My last job taught me a lot. It allowed me wear a lot of different hats — I played the roles of product/project manager, pitched to prospective clients and closed deals, acted as a liaison between the design and development teams, and even chipped in and did some content writing every now and then.
I gained invaluable insight into how a business is run from different vantage points and took with me some key lessons in entrepreneurship. Perhaps more importantly, I interacted and worked with all kinds of people — designers, code junkies, marketing professionals and even CxOs. My personal and professional networks grew exponentially.
I would strongly recommend a sandbox-style role like this to anyone in the early stages of their careers.
There came, however, a point of diminishing returns (for both the company and myself).
I soon started to realize that my peers were constantly sharpening specific skills whereas I had plateaued. Being a generalist was cool but it was time to try and become a specialist.
So when a fantastic opportunity from 1st Main came knocking, I grabbed it with both hands.
It was a web developer position that allowed for full-time remote work and flexible hours.
(To list out the benefits of an arrangement like this would be outside the scope of this blog post but I’m planning on writing a follow up post that covers it sometime soon.)
Right off the bat, there was something very special about this new role:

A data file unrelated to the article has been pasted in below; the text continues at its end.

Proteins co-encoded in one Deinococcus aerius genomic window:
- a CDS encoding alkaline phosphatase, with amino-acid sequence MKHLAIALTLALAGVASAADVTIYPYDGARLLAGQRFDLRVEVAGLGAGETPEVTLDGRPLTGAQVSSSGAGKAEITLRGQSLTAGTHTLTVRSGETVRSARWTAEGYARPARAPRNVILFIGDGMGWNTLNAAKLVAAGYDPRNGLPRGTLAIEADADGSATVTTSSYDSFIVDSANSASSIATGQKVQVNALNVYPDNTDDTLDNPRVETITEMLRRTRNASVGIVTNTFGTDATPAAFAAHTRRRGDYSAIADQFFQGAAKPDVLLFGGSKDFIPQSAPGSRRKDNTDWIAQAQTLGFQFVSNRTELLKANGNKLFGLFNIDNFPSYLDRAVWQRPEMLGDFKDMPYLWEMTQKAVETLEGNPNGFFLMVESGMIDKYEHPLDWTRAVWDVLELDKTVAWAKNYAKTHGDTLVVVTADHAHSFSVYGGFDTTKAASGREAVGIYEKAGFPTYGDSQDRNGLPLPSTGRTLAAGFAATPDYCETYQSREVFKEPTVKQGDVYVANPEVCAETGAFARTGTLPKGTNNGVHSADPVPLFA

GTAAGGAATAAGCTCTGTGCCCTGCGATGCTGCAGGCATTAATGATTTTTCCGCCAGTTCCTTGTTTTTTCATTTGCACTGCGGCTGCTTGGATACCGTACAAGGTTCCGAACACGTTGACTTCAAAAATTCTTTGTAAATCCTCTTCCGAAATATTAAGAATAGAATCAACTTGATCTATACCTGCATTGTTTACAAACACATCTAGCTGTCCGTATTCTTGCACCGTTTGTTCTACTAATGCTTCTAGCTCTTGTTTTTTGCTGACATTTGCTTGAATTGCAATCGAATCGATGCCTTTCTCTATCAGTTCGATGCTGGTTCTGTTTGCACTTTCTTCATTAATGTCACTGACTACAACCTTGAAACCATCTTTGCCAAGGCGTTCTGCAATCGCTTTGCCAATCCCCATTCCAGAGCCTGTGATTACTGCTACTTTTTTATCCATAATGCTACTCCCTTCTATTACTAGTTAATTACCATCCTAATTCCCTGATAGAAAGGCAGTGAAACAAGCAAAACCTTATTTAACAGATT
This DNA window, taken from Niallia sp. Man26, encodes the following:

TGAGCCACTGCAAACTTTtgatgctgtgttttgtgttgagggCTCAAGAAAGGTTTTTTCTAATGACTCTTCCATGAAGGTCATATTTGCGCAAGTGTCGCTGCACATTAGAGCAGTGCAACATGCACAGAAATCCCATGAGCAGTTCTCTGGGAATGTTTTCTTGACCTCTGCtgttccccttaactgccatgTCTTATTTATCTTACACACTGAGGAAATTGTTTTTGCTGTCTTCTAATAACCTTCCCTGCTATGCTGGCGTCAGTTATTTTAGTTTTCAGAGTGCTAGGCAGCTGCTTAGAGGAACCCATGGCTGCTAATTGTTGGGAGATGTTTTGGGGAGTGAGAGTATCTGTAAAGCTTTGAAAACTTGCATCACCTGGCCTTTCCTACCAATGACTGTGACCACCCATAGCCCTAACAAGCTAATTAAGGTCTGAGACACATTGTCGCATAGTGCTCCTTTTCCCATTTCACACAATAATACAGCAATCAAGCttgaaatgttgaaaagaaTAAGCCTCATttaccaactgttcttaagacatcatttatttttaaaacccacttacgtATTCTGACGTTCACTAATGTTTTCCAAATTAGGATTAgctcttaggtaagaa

Without the constant distraction of phone calls, meetings and emails, I suddenly had large, contiguous blocks of time to focus on the task at hand and was able to enter that elusive ‘flow state’ more often.
I was also creating things. Something tangible to show for after a day’s work. Something that didn’t previously exist. Going from zero to one.
I’m still interested in more than just development and will most likely try my hand at a bunch of different things to satisfy that entrepreneurial itch. But I feel like I bring most value to the company and have the most growth potential when I have one niche area to focus on.
Find your niche. It doesn’t preclude you from pursuing different interests. It just gives you a sense of overall direction. Be a ‘jack of all trades’ but a master of one.
So what’s next? We’re a small team at 1st Main but my peers are highly skilled and accomplished. I’m going to be a sponge — absorb as much as I can from them and hopefully put it all together to make my contribution to the team.
“We are greater than the sum of our parts.”